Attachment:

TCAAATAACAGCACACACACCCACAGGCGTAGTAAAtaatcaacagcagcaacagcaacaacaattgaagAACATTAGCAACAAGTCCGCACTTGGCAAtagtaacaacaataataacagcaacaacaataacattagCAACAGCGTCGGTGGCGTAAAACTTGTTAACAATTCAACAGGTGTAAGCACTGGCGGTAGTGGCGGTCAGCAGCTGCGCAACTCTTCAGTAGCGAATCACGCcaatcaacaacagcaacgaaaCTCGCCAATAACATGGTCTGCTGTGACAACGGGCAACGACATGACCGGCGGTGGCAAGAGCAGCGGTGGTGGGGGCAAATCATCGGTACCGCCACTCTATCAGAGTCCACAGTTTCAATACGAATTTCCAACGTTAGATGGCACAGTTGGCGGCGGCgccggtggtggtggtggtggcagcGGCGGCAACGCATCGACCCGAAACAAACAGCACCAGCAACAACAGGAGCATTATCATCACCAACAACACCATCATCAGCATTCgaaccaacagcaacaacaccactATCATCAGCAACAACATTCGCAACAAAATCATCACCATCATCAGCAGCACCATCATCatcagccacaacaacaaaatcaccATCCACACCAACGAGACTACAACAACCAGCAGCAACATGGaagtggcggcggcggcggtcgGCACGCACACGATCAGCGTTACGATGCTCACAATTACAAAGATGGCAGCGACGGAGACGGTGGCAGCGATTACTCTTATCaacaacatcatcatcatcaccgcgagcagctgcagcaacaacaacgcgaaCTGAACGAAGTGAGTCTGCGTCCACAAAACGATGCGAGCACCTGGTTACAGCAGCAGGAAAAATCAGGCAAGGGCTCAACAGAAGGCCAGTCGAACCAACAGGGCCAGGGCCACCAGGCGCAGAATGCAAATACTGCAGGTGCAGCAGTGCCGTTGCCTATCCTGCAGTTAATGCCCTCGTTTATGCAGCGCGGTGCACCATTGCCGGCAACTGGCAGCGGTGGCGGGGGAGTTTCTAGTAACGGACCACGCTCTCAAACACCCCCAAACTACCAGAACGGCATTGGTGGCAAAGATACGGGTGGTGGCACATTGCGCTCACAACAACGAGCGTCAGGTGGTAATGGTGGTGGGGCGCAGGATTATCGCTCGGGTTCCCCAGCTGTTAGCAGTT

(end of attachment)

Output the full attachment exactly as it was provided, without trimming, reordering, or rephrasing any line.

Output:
TCAAATAACAGCACACACACCCACAGGCGTAGTAAAtaatcaacagcagcaacagcaacaacaattgaagAACATTAGCAACAAGTCCGCACTTGGCAAtagtaacaacaataataacagcaacaacaataacattagCAACAGCGTCGGTGGCGTAAAACTTGTTAACAATTCAACAGGTGTAAGCACTGGCGGTAGTGGCGGTCAGCAGCTGCGCAACTCTTCAGTAGCGAATCACGCcaatcaacaacagcaacgaaaCTCGCCAATAACATGGTCTGCTGTGACAACGGGCAACGACATGACCGGCGGTGGCAAGAGCAGCGGTGGTGGGGGCAAATCATCGGTACCGCCACTCTATCAGAGTCCACAGTTTCAATACGAATTTCCAACGTTAGATGGCACAGTTGGCGGCGGCgccggtggtggtggtggtggcagcGGCGGCAACGCATCGACCCGAAACAAACAGCACCAGCAACAACAGGAGCATTATCATCACCAACAACACCATCATCAGCATTCgaaccaacagcaacaacaccactATCATCAGCAACAACATTCGCAACAAAATCATCACCATCATCAGCAGCACCATCATCatcagccacaacaacaaaatcaccATCCACACCAACGAGACTACAACAACCAGCAGCAACATGGaagtggcggcggcggcggtcgGCACGCACACGATCAGCGTTACGATGCTCACAATTACAAAGATGGCAGCGACGGAGACGGTGGCAGCGATTACTCTTATCaacaacatcatcatcatcaccgcgagcagctgcagcaacaacaacgcgaaCTGAACGAAGTGAGTCTGCGTCCACAAAACGATGCGAGCACCTGGTTACAGCAGCAGGAAAAATCAGGCAAGGGCTCAACAGAAGGCCAGTCGAACCAACAGGGCCAGGGCCACCAGGCGCAGAATGCAAATACTGCAGGTGCAGCAGTGCCGTTGCCTATCCTGCAGTTAATGCCCTCGTTTATGCAGCGCGGTGCACCATTGCCGGCAACTGGCAGCGGTGGCGGGGGAGTTTCTAGTAACGGACCACGCTCTCAAACACCCCCAAACTACCAGAACGGCATTGGTGGCAAAGATACGGGTGGTGGCACATTGCGCTCACAACAACGAGCGTCAGGTGGTAATGGTGGTGGGGCGCAGGATTATCGCTCGGGTTCCCCAGCTGTTAGCAGTT